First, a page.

Examining Perceptions of Spanish Language Health Information Among Hispanics Living in the United States: A Qualitative Study Assessing Videos, Brochures, and Websites

Armando De Alba, Daniel Schober, Patrik L Johansson

Research output: Contribution to journalArticlepeer-review

Abstract

Background: Nationally, Hispanics experience health disparities manifested as a higher prevalence of chronic diseases in comparison to non-Hispanic Whites. Factors that influence health disparities in this population include inadequate dissemination of culturally and linguistically appropriate health information. Method: Our qualitative analysis is based on data obtained from three focus groups with Spanish-speaking Hispanic adults conducted at a clinic in Nebraska. Participants were asked about their perceptions of health information in the form of videos, brochures, and websites. We followed the consolidated criteria for reporting qualitative research and used the theoretical framework of content analysis. Results: For videos, attributes associated with higher levels of trust included a friendly health professional, the logo or name of a health care institute, and a reference specifying “se habla Español.” For brochures, attributes associated with trust included use of visual aids, use of numerous colors and big font sizes, the year of printing, and a health care agency logo. For websites, characteristics associated with trust were inclusion of plain language, use of pictures and videos, and date of last update. In all focus groups, participants perceived the use of mixed English/Spanish language in health information from pamphlets and websites as unprofessional. The use of unknown governmental logos in health promotional videos and websites was perceived as untrustworthy information. Conclusions: Spanish-speaking Hispanics prefer health information supported by a health care agency or delivered by a health care professional. Health communication strategies should avoid the use of mixed English/Spanish language in sensitive information especially when combined with governmental logos.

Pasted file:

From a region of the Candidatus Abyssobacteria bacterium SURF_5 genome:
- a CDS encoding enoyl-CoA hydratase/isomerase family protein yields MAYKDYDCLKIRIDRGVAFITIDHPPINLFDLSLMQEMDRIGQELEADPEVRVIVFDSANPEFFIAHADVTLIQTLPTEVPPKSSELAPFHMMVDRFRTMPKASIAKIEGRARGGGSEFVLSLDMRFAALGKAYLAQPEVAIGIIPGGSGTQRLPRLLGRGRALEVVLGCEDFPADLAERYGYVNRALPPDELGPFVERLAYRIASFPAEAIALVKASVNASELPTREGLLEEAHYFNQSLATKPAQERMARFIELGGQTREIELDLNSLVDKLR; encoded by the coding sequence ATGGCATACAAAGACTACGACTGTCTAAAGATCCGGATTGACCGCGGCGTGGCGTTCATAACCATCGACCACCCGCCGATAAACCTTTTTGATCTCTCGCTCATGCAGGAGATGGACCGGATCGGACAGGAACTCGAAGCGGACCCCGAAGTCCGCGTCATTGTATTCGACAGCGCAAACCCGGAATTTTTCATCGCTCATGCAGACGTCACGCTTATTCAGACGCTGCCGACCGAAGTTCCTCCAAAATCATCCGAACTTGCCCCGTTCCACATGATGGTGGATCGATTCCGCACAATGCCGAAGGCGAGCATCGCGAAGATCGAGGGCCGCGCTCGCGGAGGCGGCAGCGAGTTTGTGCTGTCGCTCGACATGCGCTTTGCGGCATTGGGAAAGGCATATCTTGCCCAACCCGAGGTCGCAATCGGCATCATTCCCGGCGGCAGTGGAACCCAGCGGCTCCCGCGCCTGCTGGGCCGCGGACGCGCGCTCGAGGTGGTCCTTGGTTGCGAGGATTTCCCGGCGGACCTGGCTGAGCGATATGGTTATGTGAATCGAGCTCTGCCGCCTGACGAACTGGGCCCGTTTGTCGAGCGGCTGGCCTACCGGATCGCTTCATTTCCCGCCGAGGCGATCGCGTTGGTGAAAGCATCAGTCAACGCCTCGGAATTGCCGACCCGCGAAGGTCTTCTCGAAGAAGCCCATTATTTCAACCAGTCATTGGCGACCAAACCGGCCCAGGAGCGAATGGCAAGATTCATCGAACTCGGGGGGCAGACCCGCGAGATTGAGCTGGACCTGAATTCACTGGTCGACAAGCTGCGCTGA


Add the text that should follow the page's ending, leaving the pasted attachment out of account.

Original languageEnglish (US)
JournalHealth promotion practice
DOIs
StateAccepted/In press - 2020

Keywords

  • health disparities
  • health information
  • Hispanics
  • quality services
  • Spanish language

ASJC Scopus subject areas

  • Public Health, Environmental and Occupational Health
  • Nursing (miscellaneous)

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